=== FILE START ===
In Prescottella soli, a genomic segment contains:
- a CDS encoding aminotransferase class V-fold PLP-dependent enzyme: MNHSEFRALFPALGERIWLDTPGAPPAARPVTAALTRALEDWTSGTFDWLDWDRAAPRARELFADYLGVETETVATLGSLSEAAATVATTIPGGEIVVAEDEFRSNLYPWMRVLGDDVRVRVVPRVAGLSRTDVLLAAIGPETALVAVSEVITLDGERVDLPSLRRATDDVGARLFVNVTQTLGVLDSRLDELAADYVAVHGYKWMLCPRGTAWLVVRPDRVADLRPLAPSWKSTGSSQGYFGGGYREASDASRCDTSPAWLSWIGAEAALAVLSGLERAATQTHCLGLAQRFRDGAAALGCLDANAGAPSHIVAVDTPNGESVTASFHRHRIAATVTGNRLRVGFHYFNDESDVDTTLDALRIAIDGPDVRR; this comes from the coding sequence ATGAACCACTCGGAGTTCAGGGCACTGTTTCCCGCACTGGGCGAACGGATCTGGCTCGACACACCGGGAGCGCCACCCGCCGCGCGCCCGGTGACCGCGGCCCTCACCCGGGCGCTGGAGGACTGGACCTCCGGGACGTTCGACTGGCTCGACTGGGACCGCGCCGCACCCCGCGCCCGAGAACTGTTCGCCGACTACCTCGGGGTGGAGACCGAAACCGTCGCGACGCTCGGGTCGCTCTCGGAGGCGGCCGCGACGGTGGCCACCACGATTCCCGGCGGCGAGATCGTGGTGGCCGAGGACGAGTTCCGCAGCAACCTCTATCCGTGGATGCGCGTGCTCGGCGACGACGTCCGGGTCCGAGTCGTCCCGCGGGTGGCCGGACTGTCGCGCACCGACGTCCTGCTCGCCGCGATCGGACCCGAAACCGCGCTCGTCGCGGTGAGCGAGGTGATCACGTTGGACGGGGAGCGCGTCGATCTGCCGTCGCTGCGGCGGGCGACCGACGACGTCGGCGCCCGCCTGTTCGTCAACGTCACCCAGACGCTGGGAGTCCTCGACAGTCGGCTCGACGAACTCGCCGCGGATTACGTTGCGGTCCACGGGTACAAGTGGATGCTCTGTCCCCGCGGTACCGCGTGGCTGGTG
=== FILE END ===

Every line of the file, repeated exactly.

In Prescottella soli, a genomic segment contains:
- a CDS encoding aminotransferase class V-fold PLP-dependent enzyme: MNHSEFRALFPALGERIWLDTPGAPPAARPVTAALTRALEDWTSGTFDWLDWDRAAPRARELFADYLGVETETVATLGSLSEAAATVATTIPGGEIVVAEDEFRSNLYPWMRVLGDDVRVRVVPRVAGLSRTDVLLAAIGPETALVAVSEVITLDGERVDLPSLRRATDDVGARLFVNVTQTLGVLDSRLDELAADYVAVHGYKWMLCPRGTAWLVVRPDRVADLRPLAPSWKSTGSSQGYFGGGYREASDASRCDTSPAWLSWIGAEAALAVLSGLERAATQTHCLGLAQRFRDGAAALGCLDANAGAPSHIVAVDTPNGESVTASFHRHRIAATVTGNRLRVGFHYFNDESDVDTTLDALRIAIDGPDVRR; this comes from the coding sequence ATGAACCACTCGGAGTTCAGGGCACTGTTTCCCGCACTGGGCGAACGGATCTGGCTCGACACACCGGGAGCGCCACCCGCCGCGCGCCCGGTGACCGCGGCCCTCACCCGGGCGCTGGAGGACTGGACCTCCGGGACGTTCGACTGGCTCGACTGGGACCGCGCCGCACCCCGCGCCCGAGAACTGTTCGCCGACTACCTCGGGGTGGAGACCGAAACCGTCGCGACGCTCGGGTCGCTCTCGGAGGCGGCCGCGACGGTGGCCACCACGATTCCCGGCGGCGAGATCGTGGTGGCCGAGGACGAGTTCCGCAGCAACCTCTATCCGTGGATGCGCGTGCTCGGCGACGACGTCCGGGTCCGAGTCGTCCCGCGGGTGGCCGGACTGTCGCGCACCGACGTCCTGCTCGCCGCGATCGGACCCGAAACCGCGCTCGTCGCGGTGAGCGAGGTGATCACGTTGGACGGGGAGCGCGTCGATCTGCCGTCGCTGCGGCGGGCGACCGACGACGTCGGCGCCCGCCTGTTCGTCAACGTCACCCAGACGCTGGGAGTCCTCGACAGTCGGCTCGACGAACTCGCCGCGGATTACGTTGCGGTCCACGGGTACAAGTGGATGCTCTGTCCCCGCGGTACCGCGTGGCTGGTG